Crowding emerges in high schools because some are more popular than others, and officials are willing to accept more students than the DOE capacity standards specify. The appeal to students may be academic reputation, instructional approach, and convenient location. Although the schools are not zoned, many students do not want to travel extensively to attend school and opt for nearby high schools. In areas of dense and growing population these geographically convenient schools can become crowded. Both parents and officials are willing to trade off crowding for other criteria.

Illustrative of the sometimes “voluntary” nature of high school crowding are three of the city’s most competitive and prestigious high schools. The Bronx High School of Science is at 130 percent of capacity with 688 more students than its capacity; Brooklyn Technical High School is at 130 percent of capacity with 1,336 more students than its capacity; and Stuyvesant High School is at 122 percent of capacity with 612 more students than its capacity. 

Principals at these and other crowded schools may use school space more efficiently than the capacity formula assumes. For example, the formula for high schools assumes that regular classrooms can be used 7 out of 8 periods and specialty rooms, such as the gym or art room, can be used 5 out of 8 periods. Principals who program classrooms more intensively than this may be able to accommodate the desired class sizes despite enrollment that is over the building’s calculated capacity. Similarly some crowded schools may rely on “split sessions” to accommodate added students; this arrangement extends the school day and adds periods during which classrooms may be scheduled.

Extent of School Crowding by Level

Crowding in Elementary Schools

Based on the DOE’s standards, 482 elementary school buildings are crowded.7 In total the crowded elementary school buildings are at 122 percent of capacity, representing a shortage of 59,577 seats. The bulk of the shortage, 48,255 seats, is at 274 buildings that are at more than 20 percent above capacity. The 208 buildings less than 20 percent above capacity have a combined shortage of 11,322 seats or an average of about 54 per building. (See Table 3.)

Crowding in elementary schools is not limited to zoned schools. The three choice districts together have 50 elementary school buildings, of which 12 are crowded.8 District-level utilization rates in these three districts ranges from 73 percent to 92 percent. In these districts without zones and with sufficient districtwide capacity, buildings are crowded because of voluntary decisions made by school officials and students’ families.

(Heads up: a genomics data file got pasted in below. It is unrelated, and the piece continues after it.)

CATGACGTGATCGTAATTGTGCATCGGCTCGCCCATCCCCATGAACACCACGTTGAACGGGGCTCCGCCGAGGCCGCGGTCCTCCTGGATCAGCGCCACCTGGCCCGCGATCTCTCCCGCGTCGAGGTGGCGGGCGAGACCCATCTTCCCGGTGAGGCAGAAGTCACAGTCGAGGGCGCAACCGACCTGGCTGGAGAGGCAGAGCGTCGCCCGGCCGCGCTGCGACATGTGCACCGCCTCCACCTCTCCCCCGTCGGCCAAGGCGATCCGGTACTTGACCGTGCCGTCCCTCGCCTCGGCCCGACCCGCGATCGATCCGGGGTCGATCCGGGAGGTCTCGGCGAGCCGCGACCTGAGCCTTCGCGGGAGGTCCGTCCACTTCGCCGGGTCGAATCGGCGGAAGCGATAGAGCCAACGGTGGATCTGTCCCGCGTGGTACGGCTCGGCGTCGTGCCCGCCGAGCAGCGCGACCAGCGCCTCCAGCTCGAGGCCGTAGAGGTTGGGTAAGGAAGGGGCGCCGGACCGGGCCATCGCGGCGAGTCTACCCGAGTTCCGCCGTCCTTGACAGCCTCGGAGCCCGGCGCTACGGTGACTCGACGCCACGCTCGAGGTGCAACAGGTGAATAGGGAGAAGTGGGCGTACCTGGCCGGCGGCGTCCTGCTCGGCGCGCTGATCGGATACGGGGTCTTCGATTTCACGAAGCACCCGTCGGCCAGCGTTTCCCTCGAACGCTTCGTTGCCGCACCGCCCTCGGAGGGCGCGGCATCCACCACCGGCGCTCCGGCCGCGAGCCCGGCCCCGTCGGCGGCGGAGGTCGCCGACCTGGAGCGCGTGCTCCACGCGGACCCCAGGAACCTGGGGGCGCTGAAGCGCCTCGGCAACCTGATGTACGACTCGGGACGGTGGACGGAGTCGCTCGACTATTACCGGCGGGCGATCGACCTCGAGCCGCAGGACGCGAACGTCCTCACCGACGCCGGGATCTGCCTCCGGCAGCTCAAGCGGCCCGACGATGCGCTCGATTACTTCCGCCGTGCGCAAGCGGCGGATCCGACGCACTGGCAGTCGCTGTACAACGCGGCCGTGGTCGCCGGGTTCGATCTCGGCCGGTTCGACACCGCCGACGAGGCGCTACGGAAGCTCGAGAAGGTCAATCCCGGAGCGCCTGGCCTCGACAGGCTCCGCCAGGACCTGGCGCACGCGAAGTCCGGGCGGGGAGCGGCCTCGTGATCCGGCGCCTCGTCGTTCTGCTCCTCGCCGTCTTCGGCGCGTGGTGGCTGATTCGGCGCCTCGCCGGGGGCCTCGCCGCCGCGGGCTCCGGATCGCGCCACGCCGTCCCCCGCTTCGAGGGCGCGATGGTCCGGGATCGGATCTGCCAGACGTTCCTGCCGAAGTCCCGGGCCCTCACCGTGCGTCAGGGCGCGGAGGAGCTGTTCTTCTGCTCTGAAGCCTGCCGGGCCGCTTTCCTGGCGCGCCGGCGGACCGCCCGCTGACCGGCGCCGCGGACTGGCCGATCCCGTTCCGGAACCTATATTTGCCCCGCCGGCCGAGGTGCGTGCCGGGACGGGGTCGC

Table 3: Distribution of Crowded Buildings by Level

Crowding in Middle Schools

Of 145 middle school buildings, 43 are crowded. However, only in four districts does middle school enrollment exceed middle school capacity; 13 crowded buildings are in these districts. Another 21 crowded buildings are located in districts with excess capacity and some zoned middle school admissions, suggesting that the mismatch between the zone and its population may be a cause of crowding in these cases.9 The remaining nine crowded buildings are in districts that have sufficient middle school capacity and do not have any zoned middle schools.

The degree of crowding at middle schools is less than at elementary schools. In total the 43 crowded buildings have a shortage of 4,553 seats or 9 percent of their enrollment. The utilization is less than 120 percent at 38 buildings; just 5 middle school buildings have utilization above 120 percent.10

Crowding in High Schools

According to DOE standards 93 of 310 high school buildings are crowded with an excess enrollment of 31,854 students. In theory, however, no high school needs to be crowded, because admissions are decided on a citywide basis and citywide high school capacity exceeds enrollment—citywide utilization is 91 percent and there is a surplus capacity of 33,414 seats.

Of the 93 crowded high school buildings, 35 are in Queens, 22 in Manhattan, 19 in Brooklyn, 13 in the Bronx, and 4 in Staten Island. On average the crowded buildings are at 128 percent of capacity. About half of the crowded buildings are at less than 120 percent of capacity with an average shortage of 86 seats.  Fifty-one high school buildings are at more than 120 percent of capacity, and these buildings account for 89 percent of the shortage of seats at high school buildings.11 Buildings become crowded because school officials decide to enroll more students than the official capacity at schools that are desired by students.

The Shortcomings of New Construction

The DOE’s primary strategy to address crowding has been new school construction undertaken by the New York City School Construction Authority (SCA). In conjunction with the DOE, the SCA develops and implements five-year capital plans to build new school spaces and rehabilitate older ones. These plans are informed by demographic projections that forecast future enrollment by district and grade level.

Since 2005 the SCA has implemented three plans spanning fiscal years 2005-2009, 2010-2014, and 2015-2019 with $13.5 billion planned for new seats—about one-third of total DOE capital spending ($40.4 billion) in this period.12  This consisted of $12.2 billion for building new K-12 space; $872 million for accommodating the expansion of pre-K; and $490 million in funding for class size reduction projects for crowded schools in areas without funded new capacity. (See Figure 3.)13